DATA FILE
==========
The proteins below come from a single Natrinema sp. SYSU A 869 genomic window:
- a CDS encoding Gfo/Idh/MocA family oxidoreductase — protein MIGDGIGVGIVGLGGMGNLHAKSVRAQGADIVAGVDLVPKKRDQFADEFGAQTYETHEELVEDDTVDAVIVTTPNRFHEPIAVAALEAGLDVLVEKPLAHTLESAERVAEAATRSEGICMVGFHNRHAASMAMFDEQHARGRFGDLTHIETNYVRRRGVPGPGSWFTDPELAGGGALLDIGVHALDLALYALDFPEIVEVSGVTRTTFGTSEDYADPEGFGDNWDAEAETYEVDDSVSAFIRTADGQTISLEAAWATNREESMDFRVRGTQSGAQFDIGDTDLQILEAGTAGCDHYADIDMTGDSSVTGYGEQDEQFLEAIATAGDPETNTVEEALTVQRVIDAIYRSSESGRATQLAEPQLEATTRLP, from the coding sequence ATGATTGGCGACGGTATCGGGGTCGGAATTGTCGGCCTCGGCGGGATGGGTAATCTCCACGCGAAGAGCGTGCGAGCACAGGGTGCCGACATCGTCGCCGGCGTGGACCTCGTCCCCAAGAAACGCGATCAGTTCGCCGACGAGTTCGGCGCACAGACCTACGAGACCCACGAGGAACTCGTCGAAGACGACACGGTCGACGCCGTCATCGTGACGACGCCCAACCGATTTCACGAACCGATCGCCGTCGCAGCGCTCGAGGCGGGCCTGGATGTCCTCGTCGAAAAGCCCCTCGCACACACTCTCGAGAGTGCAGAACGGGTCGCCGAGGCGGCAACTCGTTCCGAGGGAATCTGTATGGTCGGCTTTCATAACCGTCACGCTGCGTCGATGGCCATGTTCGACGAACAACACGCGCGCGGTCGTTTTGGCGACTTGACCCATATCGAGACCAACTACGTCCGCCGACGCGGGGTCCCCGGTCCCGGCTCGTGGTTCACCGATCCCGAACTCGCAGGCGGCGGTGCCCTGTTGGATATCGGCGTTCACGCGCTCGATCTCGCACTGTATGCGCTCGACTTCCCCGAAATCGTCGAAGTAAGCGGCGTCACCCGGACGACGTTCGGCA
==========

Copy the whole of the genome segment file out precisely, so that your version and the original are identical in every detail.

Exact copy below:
The proteins below come from a single Natrinema sp. SYSU A 869 genomic window:
- a CDS encoding Gfo/Idh/MocA family oxidoreductase — protein MIGDGIGVGIVGLGGMGNLHAKSVRAQGADIVAGVDLVPKKRDQFADEFGAQTYETHEELVEDDTVDAVIVTTPNRFHEPIAVAALEAGLDVLVEKPLAHTLESAERVAEAATRSEGICMVGFHNRHAASMAMFDEQHARGRFGDLTHIETNYVRRRGVPGPGSWFTDPELAGGGALLDIGVHALDLALYALDFPEIVEVSGVTRTTFGTSEDYADPEGFGDNWDAEAETYEVDDSVSAFIRTADGQTISLEAAWATNREESMDFRVRGTQSGAQFDIGDTDLQILEAGTAGCDHYADIDMTGDSSVTGYGEQDEQFLEAIATAGDPETNTVEEALTVQRVIDAIYRSSESGRATQLAEPQLEATTRLP, from the coding sequence ATGATTGGCGACGGTATCGGGGTCGGAATTGTCGGCCTCGGCGGGATGGGTAATCTCCACGCGAAGAGCGTGCGAGCACAGGGTGCCGACATCGTCGCCGGCGTGGACCTCGTCCCCAAGAAACGCGATCAGTTCGCCGACGAGTTCGGCGCACAGACCTACGAGACCCACGAGGAACTCGTCGAAGACGACACGGTCGACGCCGTCATCGTGACGACGCCCAACCGATTTCACGAACCGATCGCCGTCGCAGCGCTCGAGGCGGGCCTGGATGTCCTCGTCGAAAAGCCCCTCGCACACACTCTCGAGAGTGCAGAACGGGTCGCCGAGGCGGCAACTCGTTCCGAGGGAATCTGTATGGTCGGCTTTCATAACCGTCACGCTGCGTCGATGGCCATGTTCGACGAACAACACGCGCGCGGTCGTTTTGGCGACTTGACCCATATCGAGACCAACTACGTCCGCCGACGCGGGGTCCCCGGTCCCGGCTCGTGGTTCACCGATCCCGAACTCGCAGGCGGCGGTGCCCTGTTGGATATCGGCGTTCACGCGCTCGATCTCGCACTGTATGCGCTCGACTTCCCCGAAATCGTCGAAGTAAGCGGCGTCACCCGGACGACGTTCGGCA